After a four-year battle, one of the government’s most harmful policies has essentially been judged ‘illegal’ by the Supreme Court. And it’s a humiliating defeat for the Prime Minister.
The policy originated with the Tory/Lib Dem Coalition government. It stipulated that working people could face costs of up to £1,200 to take bad bosses to tribunal. As Home Secretary in the Coalition, Theresa May voted for the fees.
Public services union Unison took up the case, vowing to fight the government in court. And before the final appeal this week, Unison General Secretary Dave Prentis said:
If an employer breaks the law and treats one of their employees unfairly, they should be challenged. It cannot be right that unscrupulous bosses are escaping punishment because people simply don’t have the money to pursue a case.
The introduction of fees was a terrible decision. It has denied many thousands of people the right to seek justice. Bad employers are having a field day, safe in the knowledge that few will be able to afford to challenge them at a tribunal.
Unison has won its case. The Supreme Court ruled the fees illegal, and forced the government to repay more than £27m that employees have paid out since July 2013. The government has capitulated.
Justice Minister Dominic Raab confirmed they would stop taking fees for employment tribunals “immediately”. The government will also start the process of reimbursing all claimants hit with the fees since 2013.
Prentis described the ruling as “a major victory for employees everywhere”.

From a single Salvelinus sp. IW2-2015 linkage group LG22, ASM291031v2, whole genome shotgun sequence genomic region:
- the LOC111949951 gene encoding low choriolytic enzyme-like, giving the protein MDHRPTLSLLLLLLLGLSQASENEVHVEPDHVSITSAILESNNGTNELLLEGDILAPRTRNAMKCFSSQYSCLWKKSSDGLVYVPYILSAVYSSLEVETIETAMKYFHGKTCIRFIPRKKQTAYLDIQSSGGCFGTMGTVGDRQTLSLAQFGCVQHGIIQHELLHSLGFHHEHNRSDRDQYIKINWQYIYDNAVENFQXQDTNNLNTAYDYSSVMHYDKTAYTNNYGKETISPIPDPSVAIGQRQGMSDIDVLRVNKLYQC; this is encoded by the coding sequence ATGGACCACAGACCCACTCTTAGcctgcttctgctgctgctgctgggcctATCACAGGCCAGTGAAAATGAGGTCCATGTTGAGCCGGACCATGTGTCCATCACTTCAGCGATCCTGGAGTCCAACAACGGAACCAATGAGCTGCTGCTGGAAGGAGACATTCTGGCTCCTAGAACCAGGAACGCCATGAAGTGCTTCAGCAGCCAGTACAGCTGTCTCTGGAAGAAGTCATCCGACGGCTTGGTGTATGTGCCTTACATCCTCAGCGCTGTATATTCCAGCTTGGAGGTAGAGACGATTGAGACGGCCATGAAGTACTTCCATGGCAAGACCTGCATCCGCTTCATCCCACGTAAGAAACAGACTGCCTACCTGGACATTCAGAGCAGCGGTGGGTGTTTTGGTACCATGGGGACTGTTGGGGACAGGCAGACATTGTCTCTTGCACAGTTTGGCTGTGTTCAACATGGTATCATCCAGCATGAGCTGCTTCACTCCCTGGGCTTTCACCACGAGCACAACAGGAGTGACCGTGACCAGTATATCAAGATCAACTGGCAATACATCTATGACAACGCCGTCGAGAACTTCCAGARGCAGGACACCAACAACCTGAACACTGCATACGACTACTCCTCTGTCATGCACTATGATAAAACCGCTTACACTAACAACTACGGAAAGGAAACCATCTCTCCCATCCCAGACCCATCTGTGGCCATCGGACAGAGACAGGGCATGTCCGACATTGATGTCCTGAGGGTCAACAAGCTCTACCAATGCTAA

Progressive parties and the public reacted positively to the judgement. These were the reactions of Labour leader Jeremy Corbyn and Shadow Justice Secretary Richard Burgon:
— Jeremy Corbyn (@jeremycorbyn) July 26, 2017
As a former Employment Tribunal lawyer who saw first hand damage Fees did to access to justice, I'm delighted they've been declared unlawful
— Richard Burgon MP (@RichardBurgon) July 26, 2017
Len McCluskey, General Secretary of Unite, said:
This is an historic victory. The Supreme Court has ruled that the Conservative government was wrong to deny working people access to employment justice. The Tories’ decision to charge workers more than many earn in a month to be able to pursue an employment tribunal has been a gift to bad bosses.
Unite has stood by our members and covered their tribunal costs ensuring that they can get a hearing but it was an appalling decision by the Tories to say that a worker’s access to justice was dependent on the size of their wallet.
We congratulate Unison on this victory today because this will now restore some balance to the workplace.
And members of the legal community and the general public were equally joyful.
Oh yes! Supreme Court slaps down Chris Grayling's spiteful, unlawful Employment Tribunal fees designed to stop people enforcing their rights https://t.co/8q2nU5rmGz
— The Secret Barrister (@BarristerSecret) July 26, 2017
Make it stop
This is the latest in a series of defeats for the government. In 2013, the High Court ruled that Workfare violated human rights law. Despite a lengthy battle by the government, the appeal court rejected their appeals in 2016. The Department of Work and Pensions lost again in 2016 on the ‘bedroom tax’. And the list goes on.
The judgement is welcome, as are the others. But at some point, the UK electorate needs to cease handing power to a party that abuses it, and them, so badly.
– Learn more about the Boycott Workfare campaign here.
– Join and support Unison here.
– Become a member of The Canary here.
Featured image via screengrab
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